Goshen Hospital Employees Fired After Refusing Mandatory Flu Shot (VIDEO)

Hospital Workers Refuse Flu Shot, Lose Jobs

The age-old debate between personal liberty and public responsibility has found contentious new participants: health care workers.

The debate recently reached a fever pitch after eight employees at Indiana University Health Goshen Hospital in Goshen, Ind., were fired in mid-December for refusing mandatory flu shots. Goshen Hospital had implemented the vaccination policy in September, reports WSBT, as part of a broader effort to ensure patient safety.

“As a hospital and health system, our top priority is and should be patient safety, and we know that hospitalized people with compromised immune systems are at a greater risk for illness and death from the flu,” explained hospital spokeswoman Melanie McDonald to the Elkhart Truth. “The flu has the highest death rate of any vaccine preventable disease, and it would be irresponsible from our perspective for health care providers to ignore that.”

But that isn't how eight of the hospital's employees saw it, most of whom objected to the vaccinations on religious grounds.

"God gave us a body," Ethel Hoover, a Mennonite nurse who had worked at Goshen Hospital for 22 years before she was fired, said to WNDU. "He gave us, He made our body uniquely that we can -- if we live a healthful life -- that our chances of being able to fight it off with our own immune system is very likely."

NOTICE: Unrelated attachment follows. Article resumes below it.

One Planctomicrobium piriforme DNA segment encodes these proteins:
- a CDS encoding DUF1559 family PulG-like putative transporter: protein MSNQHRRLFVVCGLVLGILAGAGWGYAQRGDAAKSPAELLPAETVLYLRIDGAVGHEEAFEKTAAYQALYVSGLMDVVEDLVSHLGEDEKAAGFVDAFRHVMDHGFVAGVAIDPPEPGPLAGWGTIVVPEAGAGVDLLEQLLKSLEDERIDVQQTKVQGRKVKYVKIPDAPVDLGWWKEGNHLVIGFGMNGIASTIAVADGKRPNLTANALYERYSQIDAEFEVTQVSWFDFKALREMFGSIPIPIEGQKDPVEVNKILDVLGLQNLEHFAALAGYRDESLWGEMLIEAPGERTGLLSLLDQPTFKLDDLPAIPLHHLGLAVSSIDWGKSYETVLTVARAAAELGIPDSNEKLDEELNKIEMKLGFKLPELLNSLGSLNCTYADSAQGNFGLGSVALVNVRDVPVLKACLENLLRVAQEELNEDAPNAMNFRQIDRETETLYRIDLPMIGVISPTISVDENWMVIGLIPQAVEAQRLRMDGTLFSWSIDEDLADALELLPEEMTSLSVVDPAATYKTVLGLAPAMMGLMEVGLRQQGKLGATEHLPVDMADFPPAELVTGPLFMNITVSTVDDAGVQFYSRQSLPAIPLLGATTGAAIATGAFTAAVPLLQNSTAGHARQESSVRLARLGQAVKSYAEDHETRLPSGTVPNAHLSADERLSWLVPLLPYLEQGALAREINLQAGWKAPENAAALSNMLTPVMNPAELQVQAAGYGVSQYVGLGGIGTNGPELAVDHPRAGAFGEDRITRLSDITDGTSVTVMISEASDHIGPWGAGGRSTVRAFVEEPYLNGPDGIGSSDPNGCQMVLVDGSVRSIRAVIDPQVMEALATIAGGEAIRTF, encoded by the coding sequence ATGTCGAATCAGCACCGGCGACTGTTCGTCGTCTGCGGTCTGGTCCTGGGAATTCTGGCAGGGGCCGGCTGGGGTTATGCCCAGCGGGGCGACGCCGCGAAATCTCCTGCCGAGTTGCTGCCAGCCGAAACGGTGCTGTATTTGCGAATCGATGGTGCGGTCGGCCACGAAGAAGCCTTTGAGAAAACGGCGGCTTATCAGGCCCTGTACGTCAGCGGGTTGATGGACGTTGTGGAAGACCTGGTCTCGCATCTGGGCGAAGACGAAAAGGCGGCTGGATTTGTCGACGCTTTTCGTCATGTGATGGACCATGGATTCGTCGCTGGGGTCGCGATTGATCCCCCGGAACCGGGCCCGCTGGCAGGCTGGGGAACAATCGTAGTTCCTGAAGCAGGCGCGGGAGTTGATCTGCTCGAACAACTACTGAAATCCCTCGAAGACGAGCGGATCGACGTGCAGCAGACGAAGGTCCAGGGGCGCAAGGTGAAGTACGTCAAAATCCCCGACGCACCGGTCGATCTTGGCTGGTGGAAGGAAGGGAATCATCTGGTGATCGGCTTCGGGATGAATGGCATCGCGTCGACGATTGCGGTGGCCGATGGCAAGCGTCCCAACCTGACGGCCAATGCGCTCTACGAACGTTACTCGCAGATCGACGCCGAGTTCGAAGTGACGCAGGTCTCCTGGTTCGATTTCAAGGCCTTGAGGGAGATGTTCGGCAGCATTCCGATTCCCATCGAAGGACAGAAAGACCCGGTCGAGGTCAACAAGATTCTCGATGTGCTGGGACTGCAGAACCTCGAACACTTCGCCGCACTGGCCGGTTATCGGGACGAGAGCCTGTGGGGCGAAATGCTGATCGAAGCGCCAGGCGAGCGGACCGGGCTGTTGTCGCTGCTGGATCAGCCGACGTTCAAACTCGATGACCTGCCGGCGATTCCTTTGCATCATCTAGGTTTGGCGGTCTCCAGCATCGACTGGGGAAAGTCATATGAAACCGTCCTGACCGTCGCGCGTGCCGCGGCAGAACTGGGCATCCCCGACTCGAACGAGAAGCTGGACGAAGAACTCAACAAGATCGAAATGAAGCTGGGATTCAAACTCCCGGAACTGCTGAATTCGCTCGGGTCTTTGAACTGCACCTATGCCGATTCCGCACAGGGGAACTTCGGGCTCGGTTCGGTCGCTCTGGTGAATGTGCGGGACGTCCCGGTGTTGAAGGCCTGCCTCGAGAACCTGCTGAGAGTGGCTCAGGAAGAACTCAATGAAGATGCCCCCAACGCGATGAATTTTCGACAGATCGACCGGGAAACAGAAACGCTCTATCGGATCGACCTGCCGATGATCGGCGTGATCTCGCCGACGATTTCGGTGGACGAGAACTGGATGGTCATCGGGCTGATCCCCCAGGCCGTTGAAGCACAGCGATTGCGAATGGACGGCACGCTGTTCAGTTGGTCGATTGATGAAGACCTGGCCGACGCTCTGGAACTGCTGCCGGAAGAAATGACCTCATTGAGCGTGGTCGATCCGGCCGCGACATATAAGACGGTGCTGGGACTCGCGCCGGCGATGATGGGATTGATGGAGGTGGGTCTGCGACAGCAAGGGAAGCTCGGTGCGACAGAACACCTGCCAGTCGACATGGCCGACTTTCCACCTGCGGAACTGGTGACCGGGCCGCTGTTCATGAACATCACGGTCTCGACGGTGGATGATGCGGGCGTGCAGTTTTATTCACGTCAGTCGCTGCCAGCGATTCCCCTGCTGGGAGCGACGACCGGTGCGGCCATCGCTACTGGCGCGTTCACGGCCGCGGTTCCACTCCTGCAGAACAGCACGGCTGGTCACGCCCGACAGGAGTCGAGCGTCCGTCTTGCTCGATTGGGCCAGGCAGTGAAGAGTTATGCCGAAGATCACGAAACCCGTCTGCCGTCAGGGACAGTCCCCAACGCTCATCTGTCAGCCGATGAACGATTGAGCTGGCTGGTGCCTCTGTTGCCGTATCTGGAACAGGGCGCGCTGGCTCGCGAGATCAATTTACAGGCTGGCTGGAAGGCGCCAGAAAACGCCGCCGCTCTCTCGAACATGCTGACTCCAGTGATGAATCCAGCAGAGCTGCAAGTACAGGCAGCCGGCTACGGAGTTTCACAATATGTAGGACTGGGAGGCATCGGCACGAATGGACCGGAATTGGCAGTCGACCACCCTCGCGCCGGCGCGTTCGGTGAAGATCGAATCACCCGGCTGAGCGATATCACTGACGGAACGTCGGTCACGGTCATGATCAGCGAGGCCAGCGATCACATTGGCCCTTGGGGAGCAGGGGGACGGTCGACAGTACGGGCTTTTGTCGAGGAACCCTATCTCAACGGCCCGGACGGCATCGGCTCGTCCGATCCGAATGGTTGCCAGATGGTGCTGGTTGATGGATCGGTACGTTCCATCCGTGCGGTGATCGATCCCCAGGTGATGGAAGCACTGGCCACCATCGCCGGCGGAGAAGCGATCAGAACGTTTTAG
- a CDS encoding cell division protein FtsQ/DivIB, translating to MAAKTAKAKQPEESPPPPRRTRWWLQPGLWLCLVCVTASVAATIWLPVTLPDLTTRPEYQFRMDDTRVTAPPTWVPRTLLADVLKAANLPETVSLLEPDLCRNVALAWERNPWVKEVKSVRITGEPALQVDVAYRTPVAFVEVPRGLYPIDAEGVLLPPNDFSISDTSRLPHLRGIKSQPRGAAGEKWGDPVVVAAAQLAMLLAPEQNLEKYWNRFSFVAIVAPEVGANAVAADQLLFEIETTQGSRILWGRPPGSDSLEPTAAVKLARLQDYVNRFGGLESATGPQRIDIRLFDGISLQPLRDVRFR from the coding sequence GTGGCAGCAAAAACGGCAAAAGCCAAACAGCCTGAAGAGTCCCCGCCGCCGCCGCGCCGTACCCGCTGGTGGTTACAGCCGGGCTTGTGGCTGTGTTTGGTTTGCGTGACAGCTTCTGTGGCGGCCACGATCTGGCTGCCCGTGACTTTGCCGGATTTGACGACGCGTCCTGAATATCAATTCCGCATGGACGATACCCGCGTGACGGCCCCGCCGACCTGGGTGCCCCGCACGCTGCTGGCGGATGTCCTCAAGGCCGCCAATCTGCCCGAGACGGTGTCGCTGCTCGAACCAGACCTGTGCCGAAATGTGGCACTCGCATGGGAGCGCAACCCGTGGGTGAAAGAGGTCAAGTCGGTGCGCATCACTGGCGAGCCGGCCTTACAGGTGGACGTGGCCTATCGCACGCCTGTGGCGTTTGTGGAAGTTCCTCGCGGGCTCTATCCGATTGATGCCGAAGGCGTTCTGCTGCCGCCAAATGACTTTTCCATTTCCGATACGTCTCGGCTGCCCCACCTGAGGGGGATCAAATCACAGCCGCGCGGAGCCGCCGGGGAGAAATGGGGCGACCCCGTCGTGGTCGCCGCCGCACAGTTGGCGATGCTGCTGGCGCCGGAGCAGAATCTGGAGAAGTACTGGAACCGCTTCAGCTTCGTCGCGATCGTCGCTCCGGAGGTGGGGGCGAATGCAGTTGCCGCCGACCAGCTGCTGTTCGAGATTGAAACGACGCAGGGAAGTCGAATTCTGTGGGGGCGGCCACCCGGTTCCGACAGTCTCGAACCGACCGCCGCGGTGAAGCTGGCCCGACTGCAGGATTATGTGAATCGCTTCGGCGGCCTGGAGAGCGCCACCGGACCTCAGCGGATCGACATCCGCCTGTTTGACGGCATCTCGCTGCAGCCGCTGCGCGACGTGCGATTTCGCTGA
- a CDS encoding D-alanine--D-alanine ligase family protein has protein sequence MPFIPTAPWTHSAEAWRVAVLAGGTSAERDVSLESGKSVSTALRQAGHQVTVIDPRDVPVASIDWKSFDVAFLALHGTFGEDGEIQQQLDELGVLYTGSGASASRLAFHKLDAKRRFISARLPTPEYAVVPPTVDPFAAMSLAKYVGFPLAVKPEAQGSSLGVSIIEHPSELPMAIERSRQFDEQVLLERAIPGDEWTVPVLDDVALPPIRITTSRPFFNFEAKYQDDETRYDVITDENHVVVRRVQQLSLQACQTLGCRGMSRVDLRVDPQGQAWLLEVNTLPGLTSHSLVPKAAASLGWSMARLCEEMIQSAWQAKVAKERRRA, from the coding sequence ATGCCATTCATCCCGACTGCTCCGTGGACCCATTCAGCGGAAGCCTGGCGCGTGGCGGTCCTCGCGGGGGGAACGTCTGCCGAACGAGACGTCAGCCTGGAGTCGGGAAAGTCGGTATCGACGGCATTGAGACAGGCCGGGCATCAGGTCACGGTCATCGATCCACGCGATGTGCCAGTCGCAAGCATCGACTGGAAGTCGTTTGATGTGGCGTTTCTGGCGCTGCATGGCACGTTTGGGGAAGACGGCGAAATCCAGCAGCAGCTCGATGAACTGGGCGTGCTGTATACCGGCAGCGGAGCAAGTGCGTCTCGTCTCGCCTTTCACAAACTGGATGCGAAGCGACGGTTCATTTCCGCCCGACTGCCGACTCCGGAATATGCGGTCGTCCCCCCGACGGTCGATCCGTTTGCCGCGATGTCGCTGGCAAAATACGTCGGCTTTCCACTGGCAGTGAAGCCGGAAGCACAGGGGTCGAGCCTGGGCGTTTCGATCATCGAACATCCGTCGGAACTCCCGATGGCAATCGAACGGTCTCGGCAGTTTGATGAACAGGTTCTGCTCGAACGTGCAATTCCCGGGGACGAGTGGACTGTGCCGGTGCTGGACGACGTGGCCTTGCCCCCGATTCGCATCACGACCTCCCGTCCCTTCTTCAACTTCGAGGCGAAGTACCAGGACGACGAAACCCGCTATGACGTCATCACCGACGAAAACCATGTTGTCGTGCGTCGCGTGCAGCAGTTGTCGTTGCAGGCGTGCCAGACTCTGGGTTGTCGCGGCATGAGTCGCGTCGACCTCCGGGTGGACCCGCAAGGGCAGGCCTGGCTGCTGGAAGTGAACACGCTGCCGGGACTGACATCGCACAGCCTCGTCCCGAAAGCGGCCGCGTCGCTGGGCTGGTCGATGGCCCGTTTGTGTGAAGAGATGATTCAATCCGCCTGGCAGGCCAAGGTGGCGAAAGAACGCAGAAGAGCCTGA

Another nurse, Joyce Gingerich, told WSBT, "I knew right away I would have to walk away from getting the shot. I have a personal conviction that I don’t want to have one in my body.”

According to UPI, a total of 26 employees filed for an exemption from the mandatory flu vaccination. Eleven appeals were granted along religious lines, and several more employees were exempted because they faced the possibility of a severe allergic reaction to the vaccine.

The employees who were ultimately fired did not fit the criteria for religious protection as established by the Equal Employment Opportunity Commission, according to the hospital.

"If it were religious beliefs as defined by the EEOC, they would not have been terminated," explained McDonald to UPI. "Sometimes there can be a little bit of gray area, and people who have very personally-held religious beliefs will present those as religious opportunities for exemption."

ABC News reports 95 percent of the health system's 26,000 workers statewide complied with the vaccination. Of the remaining 5 percent -- or 1,300 employees -- only these eight were fired.

Before You Go

Popular in the Community


HuffPost Shopping’s Best Finds